WASHINGTON (AFP) - US authorities charged 35 Mexican gang members with murder, drug smuggling and other crimes Wednesday, including 10 accused in a deadly 2010 shooting at the US consulate in Ciudad Juarez.

An indictment unsealed in federal court in El Paso, Texas, detailed the charges against the so-called "Familia Azteca," or Barrio Azteca, as law enforcement agents arrested 12 of those who were not already in custody in Texas and New Mexico.

El Paso is across the border from Ciudad Juarez, Mexico's crime capital.

Seven of those charged are in custody in Mexico, officials said. Three remain at large.

Ten of the accused are charged in the March 13 killing of Lesley Enriquez, an American working at the consulate, her American husband Arthur Redelfs and Jorge Alberto Salcido, the Mexican husband of another US consular employee, in ambushes minutes apart after they left a birthday party in Ciudad Juarez.

"The indictment unsealed today represents our continued action to ensure safety along our southwest border, to seek justice for victims of violent crime in this region and to weaken dangerous criminal organizations currently operating in Mexico and the United States," said Attorney General Eric Holder.

"These arrests and criminal charges will disrupt Barrio Azteca's current operations, and they reaffirm that we will not tolerate acts of violence against those who serve and protect American citizens."

In addition to the consulate murders, the indictment lists a range of crimes including kidnapping, murder, money laundering and drug offenses dating back to 2003.

In August, gang members also allegedly kidnapped the wife and parents of a member they believed was cooperating with US law enforcement and also killed the member's step-daughter.

"The indictment unsealed today offers a chilling picture of a highly organized, and extremely brutal gang," said Assistant Attorney General Lanny Breuer.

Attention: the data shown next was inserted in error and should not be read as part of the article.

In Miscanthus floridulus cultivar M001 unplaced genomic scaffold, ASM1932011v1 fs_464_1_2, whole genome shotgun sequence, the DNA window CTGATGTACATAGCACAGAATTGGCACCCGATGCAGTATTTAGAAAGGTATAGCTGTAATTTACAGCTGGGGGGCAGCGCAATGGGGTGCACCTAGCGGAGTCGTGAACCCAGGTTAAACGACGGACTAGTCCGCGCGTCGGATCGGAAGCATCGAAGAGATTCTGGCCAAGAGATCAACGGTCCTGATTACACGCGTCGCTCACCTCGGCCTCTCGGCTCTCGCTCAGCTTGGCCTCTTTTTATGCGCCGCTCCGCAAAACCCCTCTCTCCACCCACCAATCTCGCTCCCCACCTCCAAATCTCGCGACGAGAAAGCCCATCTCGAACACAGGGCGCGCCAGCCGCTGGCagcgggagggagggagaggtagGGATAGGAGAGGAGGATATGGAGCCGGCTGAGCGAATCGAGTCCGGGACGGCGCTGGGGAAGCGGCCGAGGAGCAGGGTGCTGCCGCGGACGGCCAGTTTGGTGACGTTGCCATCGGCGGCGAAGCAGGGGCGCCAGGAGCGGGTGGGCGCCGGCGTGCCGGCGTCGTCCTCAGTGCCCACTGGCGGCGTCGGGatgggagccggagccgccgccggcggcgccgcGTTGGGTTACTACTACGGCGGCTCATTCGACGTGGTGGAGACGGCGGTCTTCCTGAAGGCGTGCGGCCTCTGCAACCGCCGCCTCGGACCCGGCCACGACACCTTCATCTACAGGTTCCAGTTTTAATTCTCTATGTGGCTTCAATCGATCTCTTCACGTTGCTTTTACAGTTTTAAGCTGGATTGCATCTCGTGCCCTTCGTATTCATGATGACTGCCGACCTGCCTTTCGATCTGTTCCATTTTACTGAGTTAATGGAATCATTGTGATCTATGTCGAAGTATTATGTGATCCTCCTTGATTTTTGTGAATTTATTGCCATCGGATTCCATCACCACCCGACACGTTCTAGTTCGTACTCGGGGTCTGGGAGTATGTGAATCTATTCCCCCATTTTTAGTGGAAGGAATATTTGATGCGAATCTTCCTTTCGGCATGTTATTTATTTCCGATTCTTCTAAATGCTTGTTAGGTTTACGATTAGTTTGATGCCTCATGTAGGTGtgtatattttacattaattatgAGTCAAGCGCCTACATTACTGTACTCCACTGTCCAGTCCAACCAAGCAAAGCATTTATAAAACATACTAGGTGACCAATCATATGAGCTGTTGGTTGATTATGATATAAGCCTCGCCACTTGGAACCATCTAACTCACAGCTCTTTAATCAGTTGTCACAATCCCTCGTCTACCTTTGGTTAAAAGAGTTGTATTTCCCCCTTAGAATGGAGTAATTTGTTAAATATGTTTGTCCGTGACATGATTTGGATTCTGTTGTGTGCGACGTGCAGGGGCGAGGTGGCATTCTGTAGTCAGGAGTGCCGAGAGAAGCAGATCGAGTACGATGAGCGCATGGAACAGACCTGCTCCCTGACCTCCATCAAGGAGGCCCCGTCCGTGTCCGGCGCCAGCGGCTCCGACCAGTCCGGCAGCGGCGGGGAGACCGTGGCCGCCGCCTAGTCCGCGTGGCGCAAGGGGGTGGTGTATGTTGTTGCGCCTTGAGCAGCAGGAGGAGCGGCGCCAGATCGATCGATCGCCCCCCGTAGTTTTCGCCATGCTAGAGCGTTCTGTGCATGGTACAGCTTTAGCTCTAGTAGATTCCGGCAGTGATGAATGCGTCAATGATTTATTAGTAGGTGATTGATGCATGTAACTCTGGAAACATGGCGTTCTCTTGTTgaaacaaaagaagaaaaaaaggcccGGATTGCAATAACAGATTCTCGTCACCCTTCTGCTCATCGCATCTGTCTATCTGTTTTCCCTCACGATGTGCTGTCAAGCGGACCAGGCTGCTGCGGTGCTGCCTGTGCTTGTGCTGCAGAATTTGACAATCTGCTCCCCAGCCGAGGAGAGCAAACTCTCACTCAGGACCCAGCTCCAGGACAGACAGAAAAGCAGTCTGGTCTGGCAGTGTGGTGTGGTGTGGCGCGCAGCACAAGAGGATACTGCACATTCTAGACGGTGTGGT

"The victims -- like so many other victims of the Mexican drug wars -- were senselessly caught in the crosshairs of a violent criminal enterprise... But let there be no mistake: we will devote our might to bringing Barrio Azteca and other gangs to justice for their acts of violence and intimidation along our border."

Officials said Barrio Azteca began in the late 1980s as a violent prison gang in Texas and has expanded into a transnational criminal organization. Based mainly in West Texas and Ciudad Juarez, the gang has a militaristic command structure and includes captains, lieutenants, sergeants and soldiers.

According to the 57-page indictment, the gang profits by importing heroin, cocaine and marijuana into the United States from Mexico and linked them to smuggling acts involving more than 17 pounds (eight kilograms) of heroin, 220 pounds (100 kilograms) of cocaine and nearly 300 pounds (136 kilograms) of marijuana.

The three suspects at large were identified as Jose Antonio Acosta Hernandez, Eduardo Ravelo and Luis Mendez. Ravelo is currently one of the FBI's Top Ten Most Wanted Fugitives, and the FBI is offering a reward of up to $100,000 for information leading to his arrest

The others charged in the consulate killings were Arturo Gallegos Castrellon, Ricardo Valles de la Rosa, Jose Guadalupe Diaz Diaz, Martin Perez Marrufo, Luis Humberto Hernandez Celis, Miguel Angel Nevarez and Enrique Guajardo Lopez.